As fliers language (including pilot language ) called jargon includes terms, codes and formulations of pilots and other aviation personnel are used. The planes language used in particular to secure communications between pilots and air traffic controllers of air traffic control .
Scope of application of the aviation language
The aviation language refers to the entire area of aviation , although there are also specific terms that are only used in the area of civil aviation or military aviation (with overlaps with the soldiers' language ). Since these areas each also represent a social milieu with its own culture, the aviation language is not only a technical language but also a sociolect .
Elements of aviation language
Due to the widespread use of the English language in international air traffic, there are numerous Anglicisms in the German aviation language . So the Einwinker on, for example, the run as Marshaller , the engine cover as Cowling and sideslip as a slip referred. Especially in gliding , however, purely German word creations such as Zachern , Kuller or Lepo have established themselves as technical terms in German aviation language.
The aviator's language also includes the aviator alphabet , which is also known as the international spelling table and the ICAO alphabet , as it was introduced by the International Civil Aviation Organization (ICAO) back in 1956. In order to still achieve a good intelligibility in the often disturbed radio traffic, pilots use these spelling boards and also a slightly different pronunciation, see section Language and pronunciation in the article Aircraft radio . For example, words or letters that are difficult to understand can be clearly passed on.
In addition to the aviation-specific technical terms, the aviation language also includes joking terms used by pilots . A comprehensive list of these expressions can be found in the Wiktionary , see section Weblinks .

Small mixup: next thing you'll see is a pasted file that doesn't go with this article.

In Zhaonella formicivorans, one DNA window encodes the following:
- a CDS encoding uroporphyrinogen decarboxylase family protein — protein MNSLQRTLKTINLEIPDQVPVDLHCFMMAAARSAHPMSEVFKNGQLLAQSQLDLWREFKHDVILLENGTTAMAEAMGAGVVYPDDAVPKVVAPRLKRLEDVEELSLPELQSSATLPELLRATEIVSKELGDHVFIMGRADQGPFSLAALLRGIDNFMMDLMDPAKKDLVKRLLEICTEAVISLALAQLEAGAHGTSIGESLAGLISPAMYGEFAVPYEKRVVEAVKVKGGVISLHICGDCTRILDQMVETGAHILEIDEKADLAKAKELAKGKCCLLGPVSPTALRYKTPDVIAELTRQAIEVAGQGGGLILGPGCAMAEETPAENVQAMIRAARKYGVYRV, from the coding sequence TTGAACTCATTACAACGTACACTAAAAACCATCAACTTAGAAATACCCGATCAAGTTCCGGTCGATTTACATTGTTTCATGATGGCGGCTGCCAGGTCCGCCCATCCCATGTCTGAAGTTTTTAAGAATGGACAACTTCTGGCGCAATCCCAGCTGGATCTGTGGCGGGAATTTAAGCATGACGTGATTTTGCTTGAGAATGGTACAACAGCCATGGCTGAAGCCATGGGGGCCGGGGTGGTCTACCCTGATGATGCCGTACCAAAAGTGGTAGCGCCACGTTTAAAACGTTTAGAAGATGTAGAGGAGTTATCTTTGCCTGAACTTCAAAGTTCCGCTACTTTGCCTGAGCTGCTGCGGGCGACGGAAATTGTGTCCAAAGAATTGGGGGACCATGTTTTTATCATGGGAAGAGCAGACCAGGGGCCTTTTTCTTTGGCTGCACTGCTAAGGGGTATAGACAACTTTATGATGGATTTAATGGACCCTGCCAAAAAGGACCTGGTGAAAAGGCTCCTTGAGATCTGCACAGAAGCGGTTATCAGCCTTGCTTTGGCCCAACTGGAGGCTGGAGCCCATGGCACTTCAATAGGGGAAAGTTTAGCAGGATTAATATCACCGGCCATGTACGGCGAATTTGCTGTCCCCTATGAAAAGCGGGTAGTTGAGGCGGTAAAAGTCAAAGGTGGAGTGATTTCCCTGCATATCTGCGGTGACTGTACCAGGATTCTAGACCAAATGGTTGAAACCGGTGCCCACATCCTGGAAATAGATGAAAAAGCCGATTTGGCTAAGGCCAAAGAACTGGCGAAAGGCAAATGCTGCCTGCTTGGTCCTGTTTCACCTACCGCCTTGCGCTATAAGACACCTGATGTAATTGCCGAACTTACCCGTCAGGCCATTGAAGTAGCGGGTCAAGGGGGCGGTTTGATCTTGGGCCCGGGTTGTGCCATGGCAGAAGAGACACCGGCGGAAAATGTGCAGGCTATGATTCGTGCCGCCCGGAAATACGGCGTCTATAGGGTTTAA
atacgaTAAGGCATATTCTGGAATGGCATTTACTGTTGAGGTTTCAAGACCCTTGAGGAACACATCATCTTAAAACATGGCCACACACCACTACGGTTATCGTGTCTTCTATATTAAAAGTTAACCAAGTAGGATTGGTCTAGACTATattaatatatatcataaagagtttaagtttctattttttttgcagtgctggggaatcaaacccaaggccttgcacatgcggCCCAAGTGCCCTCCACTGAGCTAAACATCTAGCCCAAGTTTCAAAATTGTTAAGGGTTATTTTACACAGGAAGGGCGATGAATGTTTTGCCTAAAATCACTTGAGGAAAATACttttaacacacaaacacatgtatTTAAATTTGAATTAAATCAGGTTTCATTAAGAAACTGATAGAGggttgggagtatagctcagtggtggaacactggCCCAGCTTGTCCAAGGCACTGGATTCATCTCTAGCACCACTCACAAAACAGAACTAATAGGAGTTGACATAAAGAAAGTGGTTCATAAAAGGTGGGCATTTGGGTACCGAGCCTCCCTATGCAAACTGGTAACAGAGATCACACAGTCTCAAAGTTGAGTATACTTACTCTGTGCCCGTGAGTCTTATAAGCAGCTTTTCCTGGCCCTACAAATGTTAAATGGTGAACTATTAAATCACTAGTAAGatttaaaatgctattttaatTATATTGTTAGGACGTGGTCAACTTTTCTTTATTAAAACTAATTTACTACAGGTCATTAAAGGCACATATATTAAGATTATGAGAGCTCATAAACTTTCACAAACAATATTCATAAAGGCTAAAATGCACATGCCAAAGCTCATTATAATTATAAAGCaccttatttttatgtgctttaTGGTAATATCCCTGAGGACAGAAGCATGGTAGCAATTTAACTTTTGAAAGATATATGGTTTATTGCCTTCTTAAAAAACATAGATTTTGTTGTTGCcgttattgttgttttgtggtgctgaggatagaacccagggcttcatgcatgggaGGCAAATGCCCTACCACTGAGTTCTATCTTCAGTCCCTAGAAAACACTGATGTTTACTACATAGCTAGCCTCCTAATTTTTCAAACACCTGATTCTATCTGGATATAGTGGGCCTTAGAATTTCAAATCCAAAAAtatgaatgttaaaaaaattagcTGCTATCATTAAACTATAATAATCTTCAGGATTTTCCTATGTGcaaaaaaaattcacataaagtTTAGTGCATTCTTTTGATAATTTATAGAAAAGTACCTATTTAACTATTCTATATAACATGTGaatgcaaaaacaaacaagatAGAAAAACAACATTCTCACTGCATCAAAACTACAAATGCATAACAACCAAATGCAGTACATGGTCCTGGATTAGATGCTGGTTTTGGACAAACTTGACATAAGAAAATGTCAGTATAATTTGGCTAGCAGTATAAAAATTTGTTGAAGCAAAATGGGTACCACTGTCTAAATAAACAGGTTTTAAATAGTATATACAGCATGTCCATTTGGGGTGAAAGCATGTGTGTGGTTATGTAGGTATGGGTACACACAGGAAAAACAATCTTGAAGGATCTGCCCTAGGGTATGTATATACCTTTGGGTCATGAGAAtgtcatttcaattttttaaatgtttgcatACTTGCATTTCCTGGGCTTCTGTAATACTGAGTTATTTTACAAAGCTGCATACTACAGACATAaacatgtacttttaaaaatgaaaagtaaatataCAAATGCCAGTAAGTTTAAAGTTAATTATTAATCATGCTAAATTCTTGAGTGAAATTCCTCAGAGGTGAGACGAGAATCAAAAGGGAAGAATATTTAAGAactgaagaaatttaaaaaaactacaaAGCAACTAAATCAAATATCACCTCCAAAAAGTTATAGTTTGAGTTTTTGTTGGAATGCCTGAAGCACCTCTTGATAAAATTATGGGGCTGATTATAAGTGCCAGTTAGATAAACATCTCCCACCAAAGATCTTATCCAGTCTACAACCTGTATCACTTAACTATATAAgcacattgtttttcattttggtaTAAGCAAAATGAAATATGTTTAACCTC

Many technical terms are abbreviated in aviation. These are only partially used in the spoken aviation language and can be found in the list of abbreviations in aviation . Aviator's language should not be confused with Aviator Latin .
On October 22, 1959, a heavy fighter-bomber Republic F-84F Thunderstreak of the German Air Force crashed over the territory of the former ČSSR (on today's territory of the Czech Republic ). After the two pilots were released on the German-Czechoslovakian border in December 1959, a press conference was held the next day. In order to keep things as small as possible during the Cold War , the pilots were instructed by Lieutenant Colonel Gerd Schmückle , head of the press staff of Defense Minister Franz Josef Strauss , "to use the aviator language or the Bavarian dialect if possible." Then the press reported: “At first the journalists didn't understand a sentence. The two pilots reported in NATO gibberish. "
- Matthias Gebhardt: Word formation in the language of glider pilots. GRIN Verlag, Munich 2007, ISBN 978-3-638-71147-0 available in
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- Margrit Hausner: Verbal mistakes under stress. Interdisciplinary pilot study of aviation language in simulated emergencies. Technical University of Braunschweig, Braunschweig 1986 (Braunschweig, Techn. Univ., Diss., 1986).
- Urs Weidmann: Aviation language, comparative consideration of the content of English technical terms from commercial aviation. Verlag A. Franke, Bern 1975 ( Swiss Anglistic Works 85, )
- Aviation language for radio communication of the Luftwaffe in the Second World War. List of words with explanations at www.luftarchiv.de
- Language and communication in air traffic: Aviation language (PDF, 266 kB) ( Memento from January 25, 2011 in the Internet Archive ) from: Experience knowledge in air traffic - materials for teaching , published by Deutsche Lufthansa AG
- Crash over "hostile territory" ( memento from March 9, 2016 in the Internet Archive ) Article from March 27, 2007 on the History of the Air Force website of the Federal Ministry of Defense
- Random flight to the east: pilots confused the radio beacons . Article in the Nürnberger Nachrichten on February 2, 2010